Yet, when one looks out from the shell of this building, framed with gorgeous mountain views, one can understand what might have brought people here over 100 years ago. Though simply stunning in the warm, summer months, ponder for yourself. Could you have lived here, in the middle of these remote mountains?
A San Juan Mountains Hike
Exploring the Animus Forks ghost town is not the only adventure here! Nearby hiking trails simply beg to be explored. Take the time to hike up a nearby trail. Perhaps several of those 19th century miners also hiked up this very trail hoping to strike it rich on their own!
Follow the creek up, up, up, to the point where you feel as if above the clouds. Experience that incredibly fresh Colorado mountain air. Enjoy expansive panoramic views of the snow-capped San Juan Mountain range set in a backdrop of evergreen trees reaching for the sky.
Oh what a perfect ending to this adventure. But alas, our journey on the Alpine Loop ends here in Animus Forks. It’s time to head back down that rough and rugged road to Silverton. Neither our vehicle, nor our driver, is quite prepared to proceed beyond Animus Forks and further up the Alpine Loop.
Planning an Animus Forks Adventure
Whether the day’s adventure ends in Animus Forks, or continues up the Alpine Loop, to Engineer or Cinnamon Pass, advance preparation is a must! Here are several key points to keep in mind when planning a day trip into this region of the San Juan Mountains.
- Animus Forks can be accomplished as a day trip from Durango.
- Stop in Silverton for road conditions advice, hiking options and the general store.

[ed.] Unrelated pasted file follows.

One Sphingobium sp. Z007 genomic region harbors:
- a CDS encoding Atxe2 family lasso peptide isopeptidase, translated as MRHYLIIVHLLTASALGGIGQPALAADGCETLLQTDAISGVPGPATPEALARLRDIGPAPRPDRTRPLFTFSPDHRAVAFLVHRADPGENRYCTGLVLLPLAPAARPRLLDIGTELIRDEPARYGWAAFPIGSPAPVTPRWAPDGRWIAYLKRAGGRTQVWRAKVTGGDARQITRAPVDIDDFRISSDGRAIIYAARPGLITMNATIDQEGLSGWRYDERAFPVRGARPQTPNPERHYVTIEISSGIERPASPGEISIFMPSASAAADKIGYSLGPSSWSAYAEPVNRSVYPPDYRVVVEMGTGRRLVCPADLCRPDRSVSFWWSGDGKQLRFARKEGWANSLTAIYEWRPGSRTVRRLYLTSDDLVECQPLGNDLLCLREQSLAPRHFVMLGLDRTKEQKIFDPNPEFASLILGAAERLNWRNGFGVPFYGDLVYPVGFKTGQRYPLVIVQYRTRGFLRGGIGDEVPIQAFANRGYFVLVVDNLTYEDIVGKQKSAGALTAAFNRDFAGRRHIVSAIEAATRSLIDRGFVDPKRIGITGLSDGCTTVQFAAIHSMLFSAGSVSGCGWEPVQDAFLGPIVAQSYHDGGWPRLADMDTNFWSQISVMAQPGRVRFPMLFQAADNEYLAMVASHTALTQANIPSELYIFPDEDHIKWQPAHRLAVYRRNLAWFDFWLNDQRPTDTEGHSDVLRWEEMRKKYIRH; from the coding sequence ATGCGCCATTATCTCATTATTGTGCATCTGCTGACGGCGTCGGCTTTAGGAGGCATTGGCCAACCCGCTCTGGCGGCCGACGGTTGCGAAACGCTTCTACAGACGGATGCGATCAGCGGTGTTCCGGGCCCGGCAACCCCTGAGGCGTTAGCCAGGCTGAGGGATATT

- Animus Forks is an hour long, rough and rugged 12 mile drive from Silverton.
- Pack water and snacks or lunch. No food is available for purchase at Animus Forks.
- A high clearance 4-wheel drive vehicle is highly recommended for Animus Forks.
- A high clearance 4-wheel drive strongly encouraged if continuing past Animus Forks.
- 4-wheel Jeeps can be rented for the day in either Durango or Silverton.
If you have a fear of driving along cliff edges with no guard rails, and rough, narrow roads, consider booking a guided drive. There are plenty of tours departing from both Durango and Silverton that will do the driving for you. Also, consider long and hard if deciding to self-drive the complete 65 miles of the Alpine Trail. The road becomes quite challenging beyond Animus Forks, and is certainly not for the less experienced driver, nor the tentative driver.
Have You Been to Animus Forks, Colorado?
Oh the fresh mountain air! Though as ghost towns go, Animus Forks itself may not be the most impressive, getting there is half the adventure, as is its setting in the San Juan Mountains. All in all, this was a day trip we all thoroughly enjoyed.
How about you? Have you been to Animus Forks? Did you adventure beyond the ghost town? Did you complete the Alpine Loop drive? What do you think? Was it worth your time and effort? Do share!
Catch the rest of the Series – Photos of A Family Road Trip Adventure:
- Road Tripping in Colorado and Utah – Photos of a Family Adventure
- Exploring Great Sand Dunes National Park & Preserve, Colorado.
- A Fascinating Experience at Aztec Ruins National Monument, NM
- Welcome to The Iconic Four Corners Monument, USA!
- Inside The Oak Tree House Cliff Dwelling, Mesa Verde National Park
- Mesa Verde National Park – Snapshots of an Amazing, Enlightening Experience
- A Day of Experiences In Canyons of The Ancients & Hovenweep Nat’l Monuments
- Hiking Into The Devil’s Garden – Arches National Park
- 5 Favorite Moments – A Photo Journey Through Arches National Park
- Exploring Sego Canyon’s Ancient Rock Art & Historic Ghost Town
All images by C.Biederman.